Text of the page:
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Apr 29, 2005

Gabby Affif trial sent to Supreme Court

Story PictureIt’s been almost three years since the now infamous passport scandal rocked the Immigration Department. So far only a store clerk from Odette?s, Therese Cabral, has been found guilty of any wrongdoing. But now it seems one of the passport agents is actually headed for trial at the Supreme Court. Today the preliminary inquiry into charges against businessman Jabor “Gabby” Affif ended and at least twenty-four of the thirty-four witnesses scheduled to testify signed documents committing themselves to appearing in court or face being remanded to jail. Chief Magistrate Herbert Lord gathered a room full of summoned witnesses including former head of Immigration, Paulino Castellanos, numerous employees of the Immigration Department, Police Commissioner Gerald Westby, Inspector Bernard Lino and other police officers, Justices of the Peace Rudolph Timbrel and Max Santos, Dr. Arturo Gamero, and Chief Elections Officer Myrtle Palacio. Former News Five reporter Ann-Marie Williams and cameraman George Tillett have also been summoned to testify. Williams was working at Channel Five in July of 2002 when she and George Tillett shot an interview with J.P. Max Santos who signed allegedly fraudulent passport applications at the request of Gabby Affif. The Chief Magistrate announced that today’s procedure, which enforces laws already in place, is due to recent difficulties in getting witnesses to appear at the Supreme Court. He said bench warrants would be issued for the people who failed to present themselves. Gabby Affif is facing one hundred and nineteen counts of forging official documents, namely passport applications, facilitating forgery of those applications and abetment to uttering forged passport applications. He is jointly charged with Hassan El Sayed and the cases have been merged so there will only be one trial scheduled for the criminal session of the Supreme Court, which begins on June twenty-first.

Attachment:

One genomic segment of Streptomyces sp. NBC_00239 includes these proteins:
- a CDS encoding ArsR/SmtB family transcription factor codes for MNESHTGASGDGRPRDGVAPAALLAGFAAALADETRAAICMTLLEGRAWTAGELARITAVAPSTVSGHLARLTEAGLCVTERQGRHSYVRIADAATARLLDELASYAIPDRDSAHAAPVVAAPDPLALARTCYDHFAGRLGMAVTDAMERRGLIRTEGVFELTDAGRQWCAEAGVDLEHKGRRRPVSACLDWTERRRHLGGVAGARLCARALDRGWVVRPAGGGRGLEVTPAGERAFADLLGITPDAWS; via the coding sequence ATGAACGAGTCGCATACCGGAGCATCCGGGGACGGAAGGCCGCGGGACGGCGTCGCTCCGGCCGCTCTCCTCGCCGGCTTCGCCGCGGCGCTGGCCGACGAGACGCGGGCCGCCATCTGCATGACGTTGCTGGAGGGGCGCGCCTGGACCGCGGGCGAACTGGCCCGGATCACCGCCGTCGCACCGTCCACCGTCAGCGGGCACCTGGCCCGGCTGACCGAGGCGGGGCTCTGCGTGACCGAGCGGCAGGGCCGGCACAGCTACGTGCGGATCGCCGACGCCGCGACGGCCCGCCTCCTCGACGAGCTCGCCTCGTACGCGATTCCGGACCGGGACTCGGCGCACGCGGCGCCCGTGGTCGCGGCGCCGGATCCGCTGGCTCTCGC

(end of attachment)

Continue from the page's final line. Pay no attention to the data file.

Viewers please note: This Internet newscast is a verbatim transcript of our evening television newscast. Where speakers use Kriol, we attempt to faithfully reproduce the quotes using a standard spelling system.

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